Wednesday, January 30, 2013

The Cryptopedia Review

Cryptopedia: A Dictionary of the Weird, Strange, and Downright Bizarre
Buy it @ Barnes & Noble
I'm a resource book junkie. Back in the day, my parents had a set of Encyclopedia Britannica and I loved just looking through them and seeing everything the world had to offer. Since then though, my tastes have changed. While I can still sit down and thumb through a normal encyclopedia, I'm much happier checking out the world of myth and legend.

I'm a huge Jonathan Maberry fan, so I decided to pick up, The Cryptopedia: A Dictionary of the Weird, Strange & Downright Bizarre.

The Good
Jonathan Maberry and David Kramer did a lot of research and organized an amazing amount of help in compiling this dictionary of the more bizarre myths and lore.

Researchers included members from:
  • HWA (Horror Writers Association)
  • MWA (Mystery Writers Association)
  • ITW (International Thriller Writers)
  • GSHW (Garden State Horror Writers)
  • SFWA (Science Fiction and Fantasy Writers of America
And their research is fairly comprehensive. From cryptozoology to modern New Age philosophy and everything in between. Beasts of every kind and the lore that spawned them. The mythology section alone is worth the price of admission because of the large listing of various culture's pantheon of gods.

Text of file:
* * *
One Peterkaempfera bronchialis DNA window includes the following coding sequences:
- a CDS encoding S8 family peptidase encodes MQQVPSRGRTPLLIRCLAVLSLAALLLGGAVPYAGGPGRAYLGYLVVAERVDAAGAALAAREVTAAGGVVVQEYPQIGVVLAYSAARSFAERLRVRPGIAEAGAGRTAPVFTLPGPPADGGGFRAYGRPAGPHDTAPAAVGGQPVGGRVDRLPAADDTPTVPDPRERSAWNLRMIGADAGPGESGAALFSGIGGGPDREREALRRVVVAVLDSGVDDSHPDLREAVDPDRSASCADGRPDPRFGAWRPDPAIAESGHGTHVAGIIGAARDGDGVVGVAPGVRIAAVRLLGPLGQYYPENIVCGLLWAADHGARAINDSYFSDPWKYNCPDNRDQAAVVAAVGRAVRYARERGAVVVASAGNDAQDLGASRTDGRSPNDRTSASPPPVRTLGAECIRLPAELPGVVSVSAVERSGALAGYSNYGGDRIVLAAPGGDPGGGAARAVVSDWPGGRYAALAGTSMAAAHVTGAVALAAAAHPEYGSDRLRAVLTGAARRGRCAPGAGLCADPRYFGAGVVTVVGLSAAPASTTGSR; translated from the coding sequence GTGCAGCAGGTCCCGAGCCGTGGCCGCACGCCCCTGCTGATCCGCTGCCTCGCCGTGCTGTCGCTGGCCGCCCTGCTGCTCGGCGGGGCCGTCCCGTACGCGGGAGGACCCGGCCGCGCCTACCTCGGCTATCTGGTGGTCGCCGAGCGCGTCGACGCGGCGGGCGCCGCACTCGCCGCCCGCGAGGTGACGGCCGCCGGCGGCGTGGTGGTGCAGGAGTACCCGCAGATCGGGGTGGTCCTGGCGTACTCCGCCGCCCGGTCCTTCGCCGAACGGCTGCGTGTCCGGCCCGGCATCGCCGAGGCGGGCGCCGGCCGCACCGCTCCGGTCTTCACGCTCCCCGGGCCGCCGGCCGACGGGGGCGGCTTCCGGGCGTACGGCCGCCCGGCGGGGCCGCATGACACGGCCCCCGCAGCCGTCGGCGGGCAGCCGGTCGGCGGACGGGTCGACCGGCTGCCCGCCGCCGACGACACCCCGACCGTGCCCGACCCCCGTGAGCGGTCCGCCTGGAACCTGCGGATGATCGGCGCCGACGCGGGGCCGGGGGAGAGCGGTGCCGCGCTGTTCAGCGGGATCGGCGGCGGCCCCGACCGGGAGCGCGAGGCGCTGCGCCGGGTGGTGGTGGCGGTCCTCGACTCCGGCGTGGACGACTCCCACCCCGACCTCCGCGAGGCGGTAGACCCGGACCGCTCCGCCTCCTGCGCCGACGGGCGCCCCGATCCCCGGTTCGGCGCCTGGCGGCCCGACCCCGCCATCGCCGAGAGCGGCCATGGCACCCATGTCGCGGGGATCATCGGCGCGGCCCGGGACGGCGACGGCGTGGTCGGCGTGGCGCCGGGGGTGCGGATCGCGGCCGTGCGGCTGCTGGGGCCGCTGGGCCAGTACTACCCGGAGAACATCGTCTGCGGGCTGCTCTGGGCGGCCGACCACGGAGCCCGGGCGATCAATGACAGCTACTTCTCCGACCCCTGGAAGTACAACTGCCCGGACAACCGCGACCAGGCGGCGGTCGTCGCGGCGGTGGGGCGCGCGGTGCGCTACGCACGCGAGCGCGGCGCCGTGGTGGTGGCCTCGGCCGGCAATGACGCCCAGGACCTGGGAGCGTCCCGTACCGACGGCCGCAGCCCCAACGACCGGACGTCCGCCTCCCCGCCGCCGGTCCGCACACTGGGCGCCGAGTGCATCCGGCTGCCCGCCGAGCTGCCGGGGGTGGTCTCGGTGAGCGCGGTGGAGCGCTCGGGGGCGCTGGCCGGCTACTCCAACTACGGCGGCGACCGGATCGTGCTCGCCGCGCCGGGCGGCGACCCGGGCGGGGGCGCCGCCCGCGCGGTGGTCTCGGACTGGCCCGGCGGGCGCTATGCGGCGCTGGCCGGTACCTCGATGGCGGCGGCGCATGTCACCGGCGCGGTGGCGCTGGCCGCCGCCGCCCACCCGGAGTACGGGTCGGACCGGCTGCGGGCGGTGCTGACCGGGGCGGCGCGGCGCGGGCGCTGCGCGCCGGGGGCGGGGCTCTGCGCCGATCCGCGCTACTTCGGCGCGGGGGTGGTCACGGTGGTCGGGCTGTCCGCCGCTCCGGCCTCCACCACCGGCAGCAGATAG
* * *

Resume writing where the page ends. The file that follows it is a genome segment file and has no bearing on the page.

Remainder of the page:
The Bad
There is a LOT of nudity in this book (a lot being four or five pictures). Maberry & Kramer include artwork from almost twenty artists. And some are pretty good.

Now I don't know about you, but when I think about angels, I never picture them naked. Some artists on the other hand... Don't get me wrong, I understand the succubus' (succubi?) and nymphs are one with nature and their raw desires. But angels nude? Please...

And I did find one glaring mistake. The artwork on the cover, which is also used inside, is labelled as the Angel of Fertility despite the text indicating that it is clearly the Angel of Prostitution.

Either way, the artwork and some of the content makes this book one I wouldn't let my kids pick up until they're much older, which is sad because it's such a great resource. But if a kid accepted a tenth of this book as fact, their heads would be spinning.

The Spin
The Cryptopedia is a great resource for those rare bits of information on myth and the mythical world. You won't spend a ton of time reading it, but it's a great reference book.

Still, be aware that some of the images are not suitable for younger readers.

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